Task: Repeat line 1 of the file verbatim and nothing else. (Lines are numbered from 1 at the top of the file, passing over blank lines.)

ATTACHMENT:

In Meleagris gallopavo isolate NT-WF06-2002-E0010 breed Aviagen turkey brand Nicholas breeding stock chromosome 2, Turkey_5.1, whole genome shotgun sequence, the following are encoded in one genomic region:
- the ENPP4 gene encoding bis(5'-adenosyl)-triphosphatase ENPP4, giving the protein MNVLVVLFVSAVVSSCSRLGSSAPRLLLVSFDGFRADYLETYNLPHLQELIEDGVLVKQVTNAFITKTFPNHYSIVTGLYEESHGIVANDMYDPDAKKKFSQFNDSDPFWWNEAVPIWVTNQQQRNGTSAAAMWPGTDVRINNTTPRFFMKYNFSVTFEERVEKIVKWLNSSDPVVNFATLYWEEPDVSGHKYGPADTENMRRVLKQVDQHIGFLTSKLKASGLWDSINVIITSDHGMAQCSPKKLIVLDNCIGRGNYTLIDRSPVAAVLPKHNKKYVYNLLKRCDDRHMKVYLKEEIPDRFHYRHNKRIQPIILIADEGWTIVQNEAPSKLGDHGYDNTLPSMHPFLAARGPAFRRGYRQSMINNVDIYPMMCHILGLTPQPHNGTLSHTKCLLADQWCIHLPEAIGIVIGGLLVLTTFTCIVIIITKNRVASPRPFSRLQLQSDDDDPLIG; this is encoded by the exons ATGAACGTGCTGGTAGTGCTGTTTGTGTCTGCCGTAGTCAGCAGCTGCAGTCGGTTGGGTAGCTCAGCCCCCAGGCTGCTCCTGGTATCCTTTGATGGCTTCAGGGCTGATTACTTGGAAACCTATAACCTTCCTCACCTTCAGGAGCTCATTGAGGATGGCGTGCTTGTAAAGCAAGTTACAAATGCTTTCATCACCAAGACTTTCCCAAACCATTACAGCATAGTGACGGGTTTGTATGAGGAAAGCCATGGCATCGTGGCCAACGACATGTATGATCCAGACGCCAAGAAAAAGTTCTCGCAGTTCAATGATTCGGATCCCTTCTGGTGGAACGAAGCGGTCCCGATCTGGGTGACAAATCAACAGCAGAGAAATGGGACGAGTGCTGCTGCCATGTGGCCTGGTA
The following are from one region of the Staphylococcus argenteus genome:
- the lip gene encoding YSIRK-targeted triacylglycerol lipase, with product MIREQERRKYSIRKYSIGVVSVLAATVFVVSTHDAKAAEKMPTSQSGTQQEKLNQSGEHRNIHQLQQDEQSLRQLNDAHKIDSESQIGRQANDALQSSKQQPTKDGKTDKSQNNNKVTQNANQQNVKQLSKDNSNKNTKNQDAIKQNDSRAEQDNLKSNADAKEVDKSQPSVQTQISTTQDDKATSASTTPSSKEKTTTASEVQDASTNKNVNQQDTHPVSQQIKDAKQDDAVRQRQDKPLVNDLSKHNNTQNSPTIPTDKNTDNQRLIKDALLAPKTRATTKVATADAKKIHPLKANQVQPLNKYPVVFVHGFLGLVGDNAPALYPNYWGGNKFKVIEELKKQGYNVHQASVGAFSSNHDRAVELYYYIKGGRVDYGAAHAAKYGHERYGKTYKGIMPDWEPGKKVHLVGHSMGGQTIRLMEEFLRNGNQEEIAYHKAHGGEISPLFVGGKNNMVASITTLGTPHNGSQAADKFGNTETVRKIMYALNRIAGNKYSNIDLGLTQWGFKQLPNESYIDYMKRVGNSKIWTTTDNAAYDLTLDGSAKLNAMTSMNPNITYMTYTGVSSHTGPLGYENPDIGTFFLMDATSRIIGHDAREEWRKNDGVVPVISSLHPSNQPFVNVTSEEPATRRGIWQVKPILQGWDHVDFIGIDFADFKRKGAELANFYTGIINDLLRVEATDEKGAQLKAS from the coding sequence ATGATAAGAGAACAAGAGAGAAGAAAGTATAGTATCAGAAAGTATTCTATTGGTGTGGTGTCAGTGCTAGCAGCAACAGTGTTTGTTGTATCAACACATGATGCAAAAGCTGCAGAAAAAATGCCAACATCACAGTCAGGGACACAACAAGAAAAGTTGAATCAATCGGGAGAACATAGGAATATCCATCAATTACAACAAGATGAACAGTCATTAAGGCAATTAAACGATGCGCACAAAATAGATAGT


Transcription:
In Meleagris gallopavo isolate NT-WF06-2002-E0010 breed Aviagen turkey brand Nicholas breeding stock chromosome 2, Turkey_5.1, whole genome shotgun sequence, the following are encoded in one genomic region: